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End this fake perfection: Experts want a ban on airbrushing ads that leave girls loathing their own bodies



By Tim Shipman

Last updated at 12:06 AM on 09th November 2009




Airbrushing models to give them perfect bodies has helped create a generation of young women with eating disorders and depression, advertising watchdogs have been warned.

More than 40 of the world's leading experts on body image issues today call for a ban on touching up photos in advertising for the under 16s.

In a hard-hitting report they warn that such unnaturally skinny models can make girls as young as five become self-conscious about their weight.



Enlarge article-0-07236145000005DC-399_468x311.jpg A brush with fantasy: Victoria Beckham, posing for an Armani underwear ad, may have had a little help to look this slinky


In a letter to the Advertising Standards Authority, the academics from Britain, America and Australia say that the 'clear majority of adolescent girls' have problems with 'depression, stress, guilt, shame, insecurity and body dissatisfaction'.

The ASA has received more than 1,000 complaints about airbrushed adverts in the past three months following a campaign by the Liberal Democrats.

But the watchdog has previously refused to act because those who have complained have not provided scientific evidence for their claims.

In response, four academics have written a report detailing the damning conclusions of more than 100 academic studies worldwide.



Digital boost?: Keira Knightley poses for the King Arthur film poster with a bigger bust


The paper was written by body image experts Dr Helga Dittmar of the University of Sussex and Dr Emma Halliwell from the University of the West of England and researchers from the U.S. and Australia.

It has been signed by a further 40 doctors and psychologists worldwide. In a letter to the ASA, the researchers say: 'Exposure to the media ideal is linked with greater body dissatisfaction and more unhealthy eating beliefs and behaviours in women.


'It is very significant in women who already have some body image issues, and among adolescents.


article-1226162-072371FD000005DC-518_468x525.jpg Rachel Hunter: 'Unrealistic' poster girl (left) and natural beauty (right)




We hope that the advertising authorities in the UK and other countries will give this evidence serious consideration and see the urgent need for policy change.'

Tackling the widely held view in advertising circles that 'thin and sexy sells', the authors cite research showing that average-size models - UK size 14 - are just as effective in advertising products as ultra-thin models, as long as they are equally attractive.

Liberal Democrat MP Jo Swinson said: 'This paper spells out the real damage irresponsible airbrushing is doing to young women's physical and mental health. The Advertising Standards Agency now has all the scientific evidence it needs to act.'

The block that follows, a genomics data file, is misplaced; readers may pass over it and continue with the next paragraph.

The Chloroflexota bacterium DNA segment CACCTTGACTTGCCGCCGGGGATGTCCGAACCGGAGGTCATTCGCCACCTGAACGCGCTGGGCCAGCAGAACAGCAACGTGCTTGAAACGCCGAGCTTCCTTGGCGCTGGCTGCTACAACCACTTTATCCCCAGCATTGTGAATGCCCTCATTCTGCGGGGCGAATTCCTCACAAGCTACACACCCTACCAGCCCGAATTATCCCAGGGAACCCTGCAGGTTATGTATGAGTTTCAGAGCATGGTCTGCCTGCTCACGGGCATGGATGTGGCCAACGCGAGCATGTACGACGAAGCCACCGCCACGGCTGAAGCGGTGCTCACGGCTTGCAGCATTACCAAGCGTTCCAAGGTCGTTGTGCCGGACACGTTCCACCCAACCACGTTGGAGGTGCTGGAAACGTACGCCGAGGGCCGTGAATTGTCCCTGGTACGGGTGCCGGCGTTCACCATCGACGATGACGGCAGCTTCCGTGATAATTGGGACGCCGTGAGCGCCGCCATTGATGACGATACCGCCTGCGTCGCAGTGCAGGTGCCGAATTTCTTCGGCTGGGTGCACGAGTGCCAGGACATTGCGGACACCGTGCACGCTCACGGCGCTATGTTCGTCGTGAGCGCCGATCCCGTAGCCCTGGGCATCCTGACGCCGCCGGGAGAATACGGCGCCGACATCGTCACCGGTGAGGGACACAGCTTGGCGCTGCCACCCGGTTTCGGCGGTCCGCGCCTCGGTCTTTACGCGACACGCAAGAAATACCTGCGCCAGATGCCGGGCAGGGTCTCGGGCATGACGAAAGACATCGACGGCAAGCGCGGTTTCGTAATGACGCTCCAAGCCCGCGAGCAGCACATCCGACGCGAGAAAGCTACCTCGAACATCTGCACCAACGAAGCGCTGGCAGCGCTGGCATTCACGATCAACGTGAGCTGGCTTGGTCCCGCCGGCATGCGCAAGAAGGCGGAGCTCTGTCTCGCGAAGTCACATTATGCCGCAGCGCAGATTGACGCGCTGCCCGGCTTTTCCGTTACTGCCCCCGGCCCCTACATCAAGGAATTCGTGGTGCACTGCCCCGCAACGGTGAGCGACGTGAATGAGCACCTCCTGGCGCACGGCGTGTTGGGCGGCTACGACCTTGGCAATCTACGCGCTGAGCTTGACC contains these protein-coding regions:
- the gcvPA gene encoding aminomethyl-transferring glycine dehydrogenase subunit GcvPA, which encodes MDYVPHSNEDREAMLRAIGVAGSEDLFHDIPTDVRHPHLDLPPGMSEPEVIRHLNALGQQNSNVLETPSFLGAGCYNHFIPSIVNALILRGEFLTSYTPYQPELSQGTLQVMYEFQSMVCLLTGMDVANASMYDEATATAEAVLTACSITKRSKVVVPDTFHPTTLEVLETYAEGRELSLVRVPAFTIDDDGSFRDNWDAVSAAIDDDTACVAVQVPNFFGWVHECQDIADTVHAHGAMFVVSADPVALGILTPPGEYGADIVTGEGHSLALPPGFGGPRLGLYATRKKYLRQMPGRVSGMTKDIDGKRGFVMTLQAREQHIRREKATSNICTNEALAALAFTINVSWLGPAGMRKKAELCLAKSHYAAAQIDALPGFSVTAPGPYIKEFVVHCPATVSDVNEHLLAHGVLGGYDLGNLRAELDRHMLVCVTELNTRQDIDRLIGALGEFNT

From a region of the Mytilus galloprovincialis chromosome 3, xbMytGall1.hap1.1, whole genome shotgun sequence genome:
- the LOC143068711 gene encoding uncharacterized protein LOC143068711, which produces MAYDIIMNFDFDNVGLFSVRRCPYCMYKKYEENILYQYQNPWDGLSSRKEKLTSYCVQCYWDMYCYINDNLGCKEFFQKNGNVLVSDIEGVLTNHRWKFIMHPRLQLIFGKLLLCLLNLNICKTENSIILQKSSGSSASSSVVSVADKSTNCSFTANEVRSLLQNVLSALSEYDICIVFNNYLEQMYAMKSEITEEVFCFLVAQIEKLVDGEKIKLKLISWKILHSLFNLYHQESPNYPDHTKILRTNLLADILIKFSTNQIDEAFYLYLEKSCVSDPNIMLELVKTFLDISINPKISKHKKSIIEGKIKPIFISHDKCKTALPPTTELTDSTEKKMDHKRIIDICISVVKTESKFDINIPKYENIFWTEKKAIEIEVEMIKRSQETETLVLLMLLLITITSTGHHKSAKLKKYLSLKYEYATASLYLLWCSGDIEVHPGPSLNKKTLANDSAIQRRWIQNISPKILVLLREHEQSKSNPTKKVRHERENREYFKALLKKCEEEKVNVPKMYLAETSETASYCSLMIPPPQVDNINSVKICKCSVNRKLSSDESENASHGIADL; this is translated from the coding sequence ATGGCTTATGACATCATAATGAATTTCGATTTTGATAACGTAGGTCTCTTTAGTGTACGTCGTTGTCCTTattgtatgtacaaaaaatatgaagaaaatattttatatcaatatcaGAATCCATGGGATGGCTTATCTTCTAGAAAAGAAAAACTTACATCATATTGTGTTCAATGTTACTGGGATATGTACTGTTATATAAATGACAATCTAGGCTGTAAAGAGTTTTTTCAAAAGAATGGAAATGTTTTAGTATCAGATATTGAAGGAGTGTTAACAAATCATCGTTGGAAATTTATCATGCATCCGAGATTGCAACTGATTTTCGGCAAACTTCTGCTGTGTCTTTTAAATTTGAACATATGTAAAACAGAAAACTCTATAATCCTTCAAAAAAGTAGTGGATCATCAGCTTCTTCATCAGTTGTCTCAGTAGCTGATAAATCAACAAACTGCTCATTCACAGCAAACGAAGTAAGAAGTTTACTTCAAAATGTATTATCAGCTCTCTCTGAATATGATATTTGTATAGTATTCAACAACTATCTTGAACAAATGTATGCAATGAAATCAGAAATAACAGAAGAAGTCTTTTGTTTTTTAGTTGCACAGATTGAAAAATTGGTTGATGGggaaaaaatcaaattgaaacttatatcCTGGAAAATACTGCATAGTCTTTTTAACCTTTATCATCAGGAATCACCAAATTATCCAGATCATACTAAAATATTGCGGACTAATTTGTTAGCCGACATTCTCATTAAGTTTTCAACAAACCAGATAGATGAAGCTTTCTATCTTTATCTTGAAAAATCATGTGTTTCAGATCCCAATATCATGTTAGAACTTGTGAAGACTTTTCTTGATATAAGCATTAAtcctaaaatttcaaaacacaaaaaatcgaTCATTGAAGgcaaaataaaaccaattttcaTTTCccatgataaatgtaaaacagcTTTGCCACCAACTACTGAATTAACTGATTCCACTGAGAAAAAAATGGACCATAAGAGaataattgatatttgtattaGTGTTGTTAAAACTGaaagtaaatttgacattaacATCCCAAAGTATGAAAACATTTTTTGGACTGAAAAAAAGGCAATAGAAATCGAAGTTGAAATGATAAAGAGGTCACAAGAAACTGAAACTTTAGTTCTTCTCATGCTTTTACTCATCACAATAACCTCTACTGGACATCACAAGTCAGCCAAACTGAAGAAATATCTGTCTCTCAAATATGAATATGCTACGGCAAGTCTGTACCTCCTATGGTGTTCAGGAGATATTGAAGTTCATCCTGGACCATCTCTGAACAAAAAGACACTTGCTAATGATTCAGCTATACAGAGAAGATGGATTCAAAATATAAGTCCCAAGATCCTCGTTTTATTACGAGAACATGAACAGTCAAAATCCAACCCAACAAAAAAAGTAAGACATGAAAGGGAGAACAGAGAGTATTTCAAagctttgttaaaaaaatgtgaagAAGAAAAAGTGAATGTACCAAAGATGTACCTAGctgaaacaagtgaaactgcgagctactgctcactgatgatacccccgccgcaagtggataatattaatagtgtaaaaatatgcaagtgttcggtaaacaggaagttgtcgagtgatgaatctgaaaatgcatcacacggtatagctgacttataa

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So that's what she looks like! Lady Gaga reveals her face in a rare mask and hat-free appearance



By Sara Mccorquodale

Last updated at 10:32 AM on 09th November 2009





She's famed for her individual sense of style and rarely makes a public appearance without enormous sunglasses, an extravagant hat or mask obscuring her face.

But Lady Gaga wore nothing but make-up on German chat show Wetten Dass...? last night, making a rare decision to show off her face instead of her fashion.


article-0-0720FECB000005DC-930_468x599.jpg Glowing: Lady Gaga showed off her face in a rare mask and hat-free appearance



The 23-year-old New Yorker revealed glowing skin and on-trend smoky eyes during her interview with host Thomas Gottschalk.

Although she made her entrance wearing huge sunglasses, she soon whipped them off to discuss the tattoo on her arm of a poem by German writer Rainer Maria Rilke.


article-0-07210D06000005DC-168_468x376.jpg The star discussed her tattoo of a Rilke poem with host Thomas Gottschalk




article-1226096-07221289000005DC-901_468x771.jpg Quirky: The New Yorker's playsuit stuck out from her body at a 90-degree angle



And while she did not sport her usual head and face pieces, the singer - whose real name is Stefani Germanotta - did not abandon her quirky sartorial taste completely.

Dressed all in black, the Paparazzi singer looked sleek and fashion-forward in over-the-knee PVC boots and a black strapless playsuit which stuck out from her body at a dramatic 90-degree angle.

Scarlet nail varnish topped off the look which was altogether unexpectedly accessible for the star.


article-0-070F3180000005DC-292_468x507.jpg Mask: The singer's penchant for quirky fashion means she often obscures her face as she did at the Ace Awards in New York last week



Read more: http://www.dailymail.co.uk/tvshowbiz/article-1226096/So-thats-looks-like-Lady-Gaga-reveals-face-rare-mask-hat-free-appearance.html#ixzz0WMI42zHg

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